In essence, the men on the street were using the outcome (rain drops) to lay down a judgment on the weather forecasters.
How should one use statistical thinking to deal with this problem?
Forecasters issue probabilities e.g. 20 percent chance of raining today. At the end of each day, the one-day-ahead forecast from the prior day could be evaluated. Either it rained or it did not rain. While the forecast is in probability, the outcome is a binary yes/no. And this is why validation is not straightforward. As the men of the street showed, the one day's worth of data (one Yes or one No) does not provide sufficient evidence to judge the accuracy of the forecast.
When a statistician predicts 20 percent chance of something happening, she is imagining alternative universes. As she exists today, she imagines all possible tomorrows; in one universe, tomorrow would bring 1 inch of rain, and in a different universe, tomorrow would bring 0.1 inch, etc. etc. When she says 20 percent chance, she means in 20 percent of all possible scenarios for tomorrow, she expects to see rain.
Since tomorrow only occurs once, we have a problem: we cannot directly verify such an assertion. What to do?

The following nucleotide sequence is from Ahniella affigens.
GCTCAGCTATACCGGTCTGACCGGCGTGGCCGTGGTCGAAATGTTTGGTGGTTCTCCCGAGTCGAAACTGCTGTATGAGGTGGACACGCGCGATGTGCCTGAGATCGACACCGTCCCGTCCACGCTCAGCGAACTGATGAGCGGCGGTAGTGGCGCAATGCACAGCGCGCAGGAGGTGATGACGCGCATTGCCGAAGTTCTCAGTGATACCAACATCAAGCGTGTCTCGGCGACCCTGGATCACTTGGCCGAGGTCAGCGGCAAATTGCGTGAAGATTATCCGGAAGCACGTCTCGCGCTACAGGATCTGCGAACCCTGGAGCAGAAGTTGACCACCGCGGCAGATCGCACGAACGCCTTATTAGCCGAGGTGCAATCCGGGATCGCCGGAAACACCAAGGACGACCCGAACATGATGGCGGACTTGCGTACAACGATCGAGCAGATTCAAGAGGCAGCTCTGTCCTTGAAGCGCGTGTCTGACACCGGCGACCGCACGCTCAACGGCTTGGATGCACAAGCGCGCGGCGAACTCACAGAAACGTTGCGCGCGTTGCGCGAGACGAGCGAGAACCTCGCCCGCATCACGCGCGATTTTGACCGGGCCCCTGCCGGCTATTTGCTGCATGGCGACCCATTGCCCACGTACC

We can indirectly verify this assertion. Do the following:
- On every day in which the forecast is given to be 20 percent, note the actual outcome (rain or no rain).
- Calculate the proportion of such days in which it actually rained.
- Do this also for 30-percent forecasts, 40-percent forecasts, etc. (in reality, you would establish ranges of probabilities rather than exact probabilities)
- If the actual proportion of rainy days mirrors the forecasted probabilities, then we have confidence that the forecasters are doing a good job.
Notice the sleight of hand. In the idealistic version, the base consists of all possible tomorrows, and each day-ahead forecast could be validated. In this realistic version, we abandon hope of validating each forecast and shift our attention to validating groups of forecasts.
Please leave a comment if you have seen this sort of validation for weather forecasts, or if you know of other ways to do validation.